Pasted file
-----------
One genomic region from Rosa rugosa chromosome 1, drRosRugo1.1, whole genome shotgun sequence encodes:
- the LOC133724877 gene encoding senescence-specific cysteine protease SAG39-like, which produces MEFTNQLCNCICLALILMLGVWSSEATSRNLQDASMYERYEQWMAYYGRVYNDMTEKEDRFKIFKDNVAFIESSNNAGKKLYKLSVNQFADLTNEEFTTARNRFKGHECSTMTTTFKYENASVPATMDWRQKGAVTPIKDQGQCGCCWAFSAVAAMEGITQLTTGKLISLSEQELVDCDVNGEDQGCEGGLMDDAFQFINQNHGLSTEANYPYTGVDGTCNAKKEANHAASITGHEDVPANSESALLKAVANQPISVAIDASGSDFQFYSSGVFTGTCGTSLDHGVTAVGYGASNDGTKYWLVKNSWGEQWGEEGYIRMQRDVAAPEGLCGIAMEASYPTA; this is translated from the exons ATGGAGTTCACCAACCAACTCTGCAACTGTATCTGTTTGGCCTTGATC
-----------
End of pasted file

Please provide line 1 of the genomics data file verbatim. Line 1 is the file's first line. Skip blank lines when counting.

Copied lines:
One genomic region from Rosa rugosa chromosome 1, drRosRugo1.1, whole genome shotgun sequence encodes: